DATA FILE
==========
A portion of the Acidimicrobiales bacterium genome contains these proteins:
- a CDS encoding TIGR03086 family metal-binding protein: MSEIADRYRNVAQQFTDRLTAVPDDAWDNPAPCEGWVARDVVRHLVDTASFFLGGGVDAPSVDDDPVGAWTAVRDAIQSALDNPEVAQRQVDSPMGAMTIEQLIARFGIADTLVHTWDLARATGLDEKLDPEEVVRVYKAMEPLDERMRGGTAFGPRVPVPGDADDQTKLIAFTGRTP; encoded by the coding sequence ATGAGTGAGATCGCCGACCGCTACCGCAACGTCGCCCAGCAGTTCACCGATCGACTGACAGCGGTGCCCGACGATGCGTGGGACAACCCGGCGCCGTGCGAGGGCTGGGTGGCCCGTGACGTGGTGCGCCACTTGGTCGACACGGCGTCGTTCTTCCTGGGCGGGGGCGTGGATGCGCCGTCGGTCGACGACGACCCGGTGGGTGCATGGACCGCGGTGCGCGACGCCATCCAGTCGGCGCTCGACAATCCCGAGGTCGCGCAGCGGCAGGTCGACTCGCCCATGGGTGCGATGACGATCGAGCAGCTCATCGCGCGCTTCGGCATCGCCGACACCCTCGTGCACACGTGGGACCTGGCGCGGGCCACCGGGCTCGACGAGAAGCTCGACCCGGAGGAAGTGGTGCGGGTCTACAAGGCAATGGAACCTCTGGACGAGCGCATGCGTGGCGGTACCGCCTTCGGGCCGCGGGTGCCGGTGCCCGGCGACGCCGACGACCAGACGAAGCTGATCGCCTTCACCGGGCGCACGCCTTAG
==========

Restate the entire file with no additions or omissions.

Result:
A portion of the Acidimicrobiales bacterium genome contains these proteins:
- a CDS encoding TIGR03086 family metal-binding protein: MSEIADRYRNVAQQFTDRLTAVPDDAWDNPAPCEGWVARDVVRHLVDTASFFLGGGVDAPSVDDDPVGAWTAVRDAIQSALDNPEVAQRQVDSPMGAMTIEQLIARFGIADTLVHTWDLARATGLDEKLDPEEVVRVYKAMEPLDERMRGGTAFGPRVPVPGDADDQTKLIAFTGRTP; encoded by the coding sequence ATGAGTGAGATCGCCGACCGCTACCGCAACGTCGCCCAGCAGTTCACCGATCGACTGACAGCGGTGCCCGACGATGCGTGGGACAACCCGGCGCCGTGCGAGGGCTGGGTGGCCCGTGACGTGGTGCGCCACTTGGTCGACACGGCGTCGTTCTTCCTGGGCGGGGGCGTGGATGCGCCGTCGGTCGACGACGACCCGGTGGGTGCATGGACCGCGGTGCGCGACGCCATCCAGTCGGCGCTCGACAATCCCGAGGTCGCGCAGCGGCAGGTCGACTCGCCCATGGGTGCGATGACGATCGAGCAGCTCATCGCGCGCTTCGGCATCGCCGACACCCTCGTGCACACGTGGGACCTGGCGCGGGCCACCGGGCTCGACGAGAAGCTCGACCCGGAGGAAGTGGTGCGGGTCTACAAGGCAATGGAACCTCTGGACGAGCGCATGCGTGGCGGTACCGCCTTCGGGCCGCGGGTGCCGGTGCCCGGCGACGCCGACGACCAGACGAAGCTGATCGCCTTCACCGGGCGCACGCCTTAG